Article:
Written by Zeynab Mohamed
Formaldehyde, the commonly used ingredient in permanent blow-dries and keratin hair treatments, can cause allergic reactions and hair loss.
Imagine my excitement, the answer to all of my hair woes – frizz-free, easy-to-manage hair, all thanks to a popular procedure known as keratin treatment. There would be good hair days in abundance, all thanks to my local hairdresser and a 90-minute appointment.
Described as a permanent blow-dry, a keratin treatment smooths out fluffy, frizzy strands from root to tip. It’s credited with transforming high-maintenance, hard-to-manage hair into the ultimate low-maintenance style.
What is a keratin hair treatment?
Also referred to as a Brazilian blow-dry, a keratin treatment involves straightening and smoothing the hair using a strong protein formula. This formula is then sealed into the hair using a hairdryer and straighteners. A lengthy process, one treatment can last anywhere between one to three hours depending on your hair length, texture and thickness.
Not to be confused with relaxing – in which the hair structure is permanently changed – the results of a keratin treatment can last between three and six months. As it is a temporary process, the hair will eventually return to its natural state afterwards.
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What happened when I had a keratin treatment
Just under a year ago, in August 2021, I booked myself in for the hair-transforming treatment before my cousin’s wedding. I entered the salon with high hopes and, initially, I wasn’t disappointed.
However, soon after, my scalp felt itchy and sore and I was shedding balls of hair each day. Worried, I booked myself in to see my GP and he confirmed that I had indeed had an allergic reaction to the keratin and prescribed me a lotion to help calm and soothe my scalp.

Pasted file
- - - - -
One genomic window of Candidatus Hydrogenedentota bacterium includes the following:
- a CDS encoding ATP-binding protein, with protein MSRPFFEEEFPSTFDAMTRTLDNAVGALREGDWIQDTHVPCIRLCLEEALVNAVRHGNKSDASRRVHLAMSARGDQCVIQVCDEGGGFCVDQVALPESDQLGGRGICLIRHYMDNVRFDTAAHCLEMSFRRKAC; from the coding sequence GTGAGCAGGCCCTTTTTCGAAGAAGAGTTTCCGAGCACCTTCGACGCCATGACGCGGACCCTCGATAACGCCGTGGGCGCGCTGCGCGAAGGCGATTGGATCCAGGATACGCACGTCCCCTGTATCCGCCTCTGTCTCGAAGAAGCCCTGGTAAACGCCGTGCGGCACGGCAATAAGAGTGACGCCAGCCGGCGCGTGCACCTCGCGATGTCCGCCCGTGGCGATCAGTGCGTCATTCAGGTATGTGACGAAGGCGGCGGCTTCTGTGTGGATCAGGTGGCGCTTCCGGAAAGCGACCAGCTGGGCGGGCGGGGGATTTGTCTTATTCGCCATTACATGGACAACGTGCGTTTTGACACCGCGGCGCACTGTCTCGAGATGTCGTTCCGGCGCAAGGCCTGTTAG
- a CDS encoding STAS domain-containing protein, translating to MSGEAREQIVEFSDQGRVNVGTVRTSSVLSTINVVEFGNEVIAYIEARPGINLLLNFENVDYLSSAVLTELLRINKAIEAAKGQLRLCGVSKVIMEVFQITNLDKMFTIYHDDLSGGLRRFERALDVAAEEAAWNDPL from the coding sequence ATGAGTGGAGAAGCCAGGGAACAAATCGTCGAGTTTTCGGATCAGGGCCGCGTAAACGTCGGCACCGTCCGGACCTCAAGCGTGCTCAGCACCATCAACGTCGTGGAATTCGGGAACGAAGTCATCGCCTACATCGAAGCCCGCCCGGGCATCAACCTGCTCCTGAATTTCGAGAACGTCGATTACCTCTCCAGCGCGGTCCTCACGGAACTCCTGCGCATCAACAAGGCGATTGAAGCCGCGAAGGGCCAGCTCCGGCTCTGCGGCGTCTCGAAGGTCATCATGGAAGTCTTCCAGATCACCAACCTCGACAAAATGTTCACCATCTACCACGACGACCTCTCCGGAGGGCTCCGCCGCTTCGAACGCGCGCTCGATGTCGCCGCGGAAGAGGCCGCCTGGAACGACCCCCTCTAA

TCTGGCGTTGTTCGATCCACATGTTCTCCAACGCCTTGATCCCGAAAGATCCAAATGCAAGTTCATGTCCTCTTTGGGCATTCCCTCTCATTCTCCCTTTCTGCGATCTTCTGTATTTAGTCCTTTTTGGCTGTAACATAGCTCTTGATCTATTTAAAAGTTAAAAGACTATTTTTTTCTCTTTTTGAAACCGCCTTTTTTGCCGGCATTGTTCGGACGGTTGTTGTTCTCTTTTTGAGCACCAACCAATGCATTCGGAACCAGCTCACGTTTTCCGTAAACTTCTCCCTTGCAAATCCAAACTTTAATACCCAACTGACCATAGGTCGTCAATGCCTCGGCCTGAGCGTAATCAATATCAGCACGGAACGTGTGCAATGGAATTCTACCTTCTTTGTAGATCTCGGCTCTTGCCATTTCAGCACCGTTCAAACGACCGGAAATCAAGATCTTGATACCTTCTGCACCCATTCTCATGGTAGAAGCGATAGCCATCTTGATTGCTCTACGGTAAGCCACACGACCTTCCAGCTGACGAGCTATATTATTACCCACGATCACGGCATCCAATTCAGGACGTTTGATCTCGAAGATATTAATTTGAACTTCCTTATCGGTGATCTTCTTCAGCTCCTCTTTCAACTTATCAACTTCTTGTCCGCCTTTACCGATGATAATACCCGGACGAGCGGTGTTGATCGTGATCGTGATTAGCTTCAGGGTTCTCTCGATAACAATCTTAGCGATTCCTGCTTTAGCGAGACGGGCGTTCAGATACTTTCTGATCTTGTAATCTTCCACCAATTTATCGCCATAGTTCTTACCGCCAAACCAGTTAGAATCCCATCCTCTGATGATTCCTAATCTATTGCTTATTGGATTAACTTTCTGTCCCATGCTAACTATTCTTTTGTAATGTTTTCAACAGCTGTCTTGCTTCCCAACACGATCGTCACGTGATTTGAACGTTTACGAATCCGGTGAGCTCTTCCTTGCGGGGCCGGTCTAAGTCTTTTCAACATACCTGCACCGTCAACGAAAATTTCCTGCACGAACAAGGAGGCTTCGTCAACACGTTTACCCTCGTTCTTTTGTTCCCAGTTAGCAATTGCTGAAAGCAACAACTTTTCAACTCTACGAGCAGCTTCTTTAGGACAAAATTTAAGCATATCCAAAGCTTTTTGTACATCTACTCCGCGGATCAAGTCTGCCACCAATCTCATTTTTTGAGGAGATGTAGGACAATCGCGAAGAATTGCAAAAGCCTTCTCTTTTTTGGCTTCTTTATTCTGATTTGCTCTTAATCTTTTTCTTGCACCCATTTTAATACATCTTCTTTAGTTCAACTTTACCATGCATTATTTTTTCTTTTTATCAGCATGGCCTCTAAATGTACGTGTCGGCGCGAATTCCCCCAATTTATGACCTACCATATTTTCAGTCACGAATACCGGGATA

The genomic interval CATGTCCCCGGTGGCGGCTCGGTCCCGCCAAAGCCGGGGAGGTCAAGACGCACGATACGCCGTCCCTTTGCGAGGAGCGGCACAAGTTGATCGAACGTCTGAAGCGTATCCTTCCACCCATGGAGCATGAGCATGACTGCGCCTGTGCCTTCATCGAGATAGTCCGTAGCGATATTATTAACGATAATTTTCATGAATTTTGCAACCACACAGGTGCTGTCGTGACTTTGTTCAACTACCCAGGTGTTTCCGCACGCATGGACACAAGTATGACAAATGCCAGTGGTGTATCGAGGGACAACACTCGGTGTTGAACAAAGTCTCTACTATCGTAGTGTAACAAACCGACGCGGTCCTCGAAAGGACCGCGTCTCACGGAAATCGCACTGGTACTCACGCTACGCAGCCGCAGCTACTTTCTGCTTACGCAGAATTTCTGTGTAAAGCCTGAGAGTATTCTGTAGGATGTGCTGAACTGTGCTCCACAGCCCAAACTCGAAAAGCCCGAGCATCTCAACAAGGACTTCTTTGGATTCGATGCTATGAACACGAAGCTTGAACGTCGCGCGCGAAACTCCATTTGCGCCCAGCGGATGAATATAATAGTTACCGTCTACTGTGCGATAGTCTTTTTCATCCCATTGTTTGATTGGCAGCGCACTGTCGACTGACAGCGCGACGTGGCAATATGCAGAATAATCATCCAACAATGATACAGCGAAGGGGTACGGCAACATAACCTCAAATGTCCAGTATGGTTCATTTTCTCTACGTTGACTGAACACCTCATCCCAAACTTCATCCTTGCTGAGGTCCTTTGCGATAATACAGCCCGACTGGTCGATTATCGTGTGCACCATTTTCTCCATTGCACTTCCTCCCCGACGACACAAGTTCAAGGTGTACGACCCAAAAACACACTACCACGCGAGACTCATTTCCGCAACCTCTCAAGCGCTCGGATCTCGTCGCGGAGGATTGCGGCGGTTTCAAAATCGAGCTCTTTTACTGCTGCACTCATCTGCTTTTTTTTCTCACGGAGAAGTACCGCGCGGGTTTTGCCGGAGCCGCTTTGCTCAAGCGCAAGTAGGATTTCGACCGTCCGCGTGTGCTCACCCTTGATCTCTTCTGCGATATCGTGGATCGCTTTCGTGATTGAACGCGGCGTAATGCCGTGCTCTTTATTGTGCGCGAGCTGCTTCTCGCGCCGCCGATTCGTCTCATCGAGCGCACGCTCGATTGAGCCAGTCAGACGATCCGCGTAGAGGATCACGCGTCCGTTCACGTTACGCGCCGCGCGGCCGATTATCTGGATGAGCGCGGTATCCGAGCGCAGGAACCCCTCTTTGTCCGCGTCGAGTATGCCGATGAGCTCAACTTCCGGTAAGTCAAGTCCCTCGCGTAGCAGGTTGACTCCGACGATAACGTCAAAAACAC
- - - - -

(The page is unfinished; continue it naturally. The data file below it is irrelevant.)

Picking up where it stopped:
While my hair looked great and was much easier to take care of, it didn’t feel worth it for the volume of shedding I was experiencing. With every touch, every brushstroke (and sometimes no contact at all), I saw hair fall to the floor. I was helpless, with no control over the hair loss. I tried remedy after remedy but nothing worked. By December, I had lost half my hair. It was disastrous.
Searching for answers, I took to the internet. I looked high and low but I wasn’t able to find a solution to my woes. There were hundreds of accounts praising keratin treatments for their newly smooth and manageable hair but nothing on what to do if your hair is falling out due to a bad reaction.
Why can keratin treatments cause hair loss?
Many keratin treatments contain the chemical formaldehyde. UK government guidelines define formaldehyde as a “colourless, corrosive, flammable gas with a pungent, suffocating odour”.
Used primarily as an adhesive and binder in many industries and processes, formaldehyde is commonly used to help produce other chemicals, as an insulating building material and as a cosmetic preservative.
Produced naturally (in very small amounts) in the body, formaldehyde is largely safe at very low exposure levels. In keratin treatments, formaldehyde is the chemical that works to set the hair into its new straight and smooth finish.
Founder of health assessment service Viavi, Dr Sabine Donnai, explains: “Formaldehyde is a chemical that is toxic to the system and can cause anything from skin irritation to asthma, loss of hair by affecting the hair follicles, as well as an increased risk of cancer through DNA adduct formation.”